Boundary analysis meeting at Blair


Jan. 24, 2020, 9:11 a.m. | By Yuri Kim Rajit Mukhopadhyay | 2 months, 1 week ago

The Board of Education holds its fifth boundary analysis meeting in the SAC


On Saturday, Jan. 11, the Montgomery County Board of Education, in partnership with WXY urban development and Public Engagement Associates, held the fourth county-wide boundary analysis discussion session at Blair. The boundary analysis is an ongoing study conducted to gather and visualize information about the conditions of school clusters. The leaders of the analysis to met with around 250 to 400 community members and discuss concerns about the future phases of the analysis.

Blair’s SAC capacity for the discussion was 475 seats, with around 300-350 of the expected attendees showing up for the analysis meeting. Community members were organized in tables of eight to help facilitate smaller-scale discussion along with WXY and Public Engagement Associates’ presentation.

The presenters opened by preemptively addressing frequently asked questions about the boundary analysis. Kushan Dave, the representative for WXY, emphasized that the analysis was just a tool for county operations and repeatedly stated that it “did not make any recommendations for redistricting.”

While many community members came to learn about the analysis, some came to verify and put rumors about the purpose of the study to rest. "I felt like it was important to come and get information directly from the source, so that when neighbors are bringing up moments of anxiety or expressing [concerns], I can say 'No, I was there, it’s not about that,'" MCPS parent Alison Gillespie stated. 

Dave also stated that public discussion of the boundary analysis will give the Board valuable insight on the problems in the school system and add context to the data collected. "What we are really hoping to do is learn from the community and in a lot of ways, but the data only tells you so much. Through these meetings, we learn what things we should potentially be looking at and then add an objective report."

The event was structured by five main discussion sessions, where attendees would comment on sections of the analysis explained via a presentation from WXY and Public Engagement Associates. Community members discussed their own investments in MCPS, facility utilization, school diversity, school proximity reports and all four together in separate 10-minute sections with peers at their table.

Photo: Hundreds of community members filled the SAC hoping to learn and discuss the purpose and findings of the analysis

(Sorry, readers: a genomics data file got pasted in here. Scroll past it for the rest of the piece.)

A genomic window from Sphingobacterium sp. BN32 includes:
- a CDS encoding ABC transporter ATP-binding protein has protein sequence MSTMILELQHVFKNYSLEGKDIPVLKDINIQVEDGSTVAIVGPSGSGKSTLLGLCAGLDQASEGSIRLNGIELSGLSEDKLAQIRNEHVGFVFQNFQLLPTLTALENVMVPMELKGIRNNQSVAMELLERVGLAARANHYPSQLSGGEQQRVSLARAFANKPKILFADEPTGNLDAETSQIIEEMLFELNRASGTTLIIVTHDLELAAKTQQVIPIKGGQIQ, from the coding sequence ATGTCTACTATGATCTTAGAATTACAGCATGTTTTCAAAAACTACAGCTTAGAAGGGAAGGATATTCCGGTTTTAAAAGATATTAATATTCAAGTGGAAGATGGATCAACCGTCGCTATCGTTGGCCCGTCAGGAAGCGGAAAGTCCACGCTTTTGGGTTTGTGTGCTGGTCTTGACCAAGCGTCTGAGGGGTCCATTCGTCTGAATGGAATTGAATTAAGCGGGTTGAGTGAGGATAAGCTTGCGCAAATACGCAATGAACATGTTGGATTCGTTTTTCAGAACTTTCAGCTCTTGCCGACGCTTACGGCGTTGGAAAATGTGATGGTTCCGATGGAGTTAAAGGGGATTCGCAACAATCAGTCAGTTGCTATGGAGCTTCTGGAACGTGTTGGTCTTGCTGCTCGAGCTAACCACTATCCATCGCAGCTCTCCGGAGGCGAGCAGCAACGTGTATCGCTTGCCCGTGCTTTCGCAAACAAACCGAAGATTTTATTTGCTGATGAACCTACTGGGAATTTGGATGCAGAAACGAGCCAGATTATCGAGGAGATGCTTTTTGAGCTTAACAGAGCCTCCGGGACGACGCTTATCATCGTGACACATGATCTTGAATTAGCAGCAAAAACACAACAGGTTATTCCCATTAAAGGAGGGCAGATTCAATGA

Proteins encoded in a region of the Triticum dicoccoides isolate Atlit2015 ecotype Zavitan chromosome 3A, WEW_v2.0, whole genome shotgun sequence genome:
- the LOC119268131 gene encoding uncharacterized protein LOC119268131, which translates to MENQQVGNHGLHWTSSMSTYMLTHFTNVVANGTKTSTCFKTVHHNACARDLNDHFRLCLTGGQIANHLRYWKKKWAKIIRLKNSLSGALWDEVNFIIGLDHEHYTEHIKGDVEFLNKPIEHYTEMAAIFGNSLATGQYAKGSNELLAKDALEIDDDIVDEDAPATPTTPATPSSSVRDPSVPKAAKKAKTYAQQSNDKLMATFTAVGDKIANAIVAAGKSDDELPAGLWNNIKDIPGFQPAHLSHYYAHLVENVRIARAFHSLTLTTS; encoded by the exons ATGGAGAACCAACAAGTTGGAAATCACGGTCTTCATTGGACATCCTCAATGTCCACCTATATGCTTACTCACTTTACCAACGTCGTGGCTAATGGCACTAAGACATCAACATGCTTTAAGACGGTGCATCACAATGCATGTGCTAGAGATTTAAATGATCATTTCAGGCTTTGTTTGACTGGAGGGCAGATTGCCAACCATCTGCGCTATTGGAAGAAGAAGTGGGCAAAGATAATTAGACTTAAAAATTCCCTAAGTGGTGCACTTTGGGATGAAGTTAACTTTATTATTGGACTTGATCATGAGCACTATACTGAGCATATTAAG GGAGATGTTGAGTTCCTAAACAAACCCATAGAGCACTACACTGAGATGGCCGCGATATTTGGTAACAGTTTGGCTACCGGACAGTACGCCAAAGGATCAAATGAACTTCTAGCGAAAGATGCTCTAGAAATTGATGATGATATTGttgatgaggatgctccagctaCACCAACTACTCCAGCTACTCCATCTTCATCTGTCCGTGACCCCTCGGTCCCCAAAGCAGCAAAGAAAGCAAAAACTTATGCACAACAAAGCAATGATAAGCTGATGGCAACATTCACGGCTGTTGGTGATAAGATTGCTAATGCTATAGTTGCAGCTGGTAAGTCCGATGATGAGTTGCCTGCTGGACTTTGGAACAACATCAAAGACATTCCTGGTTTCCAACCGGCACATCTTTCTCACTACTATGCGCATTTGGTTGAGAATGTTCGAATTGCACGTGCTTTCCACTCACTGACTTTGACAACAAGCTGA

Diversity aspects of the analysis raised pressing questions from the community. The leaders focused on the percentage of MCPS students who are or have been eligible for Free and Reduced Meals (Ever-FARMs) in each school to measure socioeconomic diversity. Many community members expressed concerns on whether this was a proper measure of diversity as it did not mention racial bias or other disadvantages students might have in the school system.

Public Engagement associate Steve Brigham stated that the next step in the boundary analysis is to reach out to students and other harder-to-reach populations. "There was a really strong emphasis on youth voices this meeting that we didn't hear [before] that we really need to respond to," Brigham said. Presenters explained that they were hoping to communicate with students through the Student Member of the Board, Nate Tinbite.

Leaders in the boundary analysis plan on reaching out to less represented communities in the near future. "Between this coming week and early to mid-Feb, we'll be doing about eight to 12 smaller meetings with different hard-to-reach populations," Brigham said.



Last updated: Jan. 24, 2020, 9:12 a.m.


Tags: high school MCPS Board of Education Board of Education MCPS

Yuri Kim. Hey, I'm Yuri and I'm a junior :) When I'm not on SCO, I'm listening to music, overusing emojis, and/or working on another strange arts-and-crafts project. More »

Rajit Mukhopadhyay. Hey, this is Rajit. As a Blair junior you can often find me playing tennis, hanging out with friends, or in the 240s hallway traffic jam. More »

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